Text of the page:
The first week at a new job can be a stressful experience. New hires have to adapt to a new setting, different job functions, and company culture while being the new kid on the block. And with the growing number of remote workers, settling into a new job is even more complicated.
Successful onboarding helps new hires adapt to all these changes. Human resources can take steps to make this process simple and welcoming. Employees start off with a positive experience, which can lead to improved productivity and better employee retention.
How can HR teams create a great onboarding experience from day one?
Making new employees feel welcome starts before they even step foot into the office. Human resource managers and departments are uniquely skilled to personalize this process for each new employee. Early onboarding strategies start with a congratulatory letter telling them that the company is excited to get them started.
A great way to welcome a new hire is to get their department involved in this process. Allow them to create their own welcome process. They can add their own special details, like making a short video introducing team members.
New employees are always excited to learn about the company's benefits. Ship out a package with your employee handbook and a list of the company's most exciting perks. Highlight unique corporate outings or activities, such as a company picnic or team building events.
You can even include some basic corporate swag like a branded pen and coffee mug. A strong, personalized welcome like this will go a long way to creating a positive memory for freshly hired staff members.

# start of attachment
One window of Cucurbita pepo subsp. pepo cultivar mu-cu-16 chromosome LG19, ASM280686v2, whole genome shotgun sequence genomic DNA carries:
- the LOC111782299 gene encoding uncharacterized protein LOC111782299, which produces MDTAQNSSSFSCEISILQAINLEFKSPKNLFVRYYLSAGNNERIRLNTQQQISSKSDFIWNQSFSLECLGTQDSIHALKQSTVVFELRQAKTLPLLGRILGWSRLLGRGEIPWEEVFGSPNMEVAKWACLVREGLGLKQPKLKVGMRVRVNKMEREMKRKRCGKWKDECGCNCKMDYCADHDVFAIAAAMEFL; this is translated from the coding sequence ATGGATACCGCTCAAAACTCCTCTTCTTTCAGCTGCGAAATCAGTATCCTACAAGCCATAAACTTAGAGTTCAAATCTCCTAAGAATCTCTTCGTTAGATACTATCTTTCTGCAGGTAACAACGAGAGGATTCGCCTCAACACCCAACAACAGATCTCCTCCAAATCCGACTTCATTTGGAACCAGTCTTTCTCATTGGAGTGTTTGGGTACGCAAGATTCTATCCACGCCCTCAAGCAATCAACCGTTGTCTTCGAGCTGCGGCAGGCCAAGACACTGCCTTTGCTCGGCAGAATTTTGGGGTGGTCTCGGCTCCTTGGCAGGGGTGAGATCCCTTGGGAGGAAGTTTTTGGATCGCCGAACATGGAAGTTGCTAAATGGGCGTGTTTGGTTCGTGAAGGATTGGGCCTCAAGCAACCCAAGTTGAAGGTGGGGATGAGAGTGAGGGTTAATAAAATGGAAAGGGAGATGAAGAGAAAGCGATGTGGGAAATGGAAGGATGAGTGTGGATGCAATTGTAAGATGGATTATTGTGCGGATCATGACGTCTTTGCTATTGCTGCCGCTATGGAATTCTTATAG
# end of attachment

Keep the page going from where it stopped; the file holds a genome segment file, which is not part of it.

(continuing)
To help new employees adapt to the office and company procedures, adapt the onboarding process for a smoother transition. New hires have a lot to get done during their first few days. Simplifying tasks for them will help everyone get up to speed quickly.
Here’s how your department can do that:
To ensure new employees have a near-perfect onboarding experience, their first day should be more welcoming and less overwhelming. Work with their department to ensure that they have everything they need to get started on day one. That may mean a bit of extra leg work to ensure that their technology and working spaces are in good order.
Next, make their first day interesting. It will be hard for new hires to retain much if they are forced to watch a one or two-hour video of policies. Go over the broad strokes of what they need to know and offer to answer any detailed questions later.
Meeting their team should be a pleasant experience. If you can, organize as many team members as possible for a brief conference with introductions. If there is more time, you can plan a lunch or breakfast meet and greet.
Getting these small details worked out beforehand will provide a better onboarding experience. When asked, “How was your first day?” new hires can give a good report. This will help your company to stand out to job seekers.
While you don’t want to overwhelm new employees with a lot of paperwork, it is necessary to ensure that important business policies are written down and handed out. Have employees sign the form attesting that they have read and agreed to them as well.
These policies should include:
Rules for governing device use, repair, loss, and return, especially any that can be taken home.
Acceptable behaviors and disciplinary processes. Include social media policies.
Business and/or work hours, including holidays, paid time off, and sick leave policies.
Salary and payment policies.
A more detailed explanation of the benefits.
However, don’t overwhelm them with too much information at one time. Mail the document ahead of time and review the basics at their orientation. You can also provide electronic documentation to reduce paperwork for them.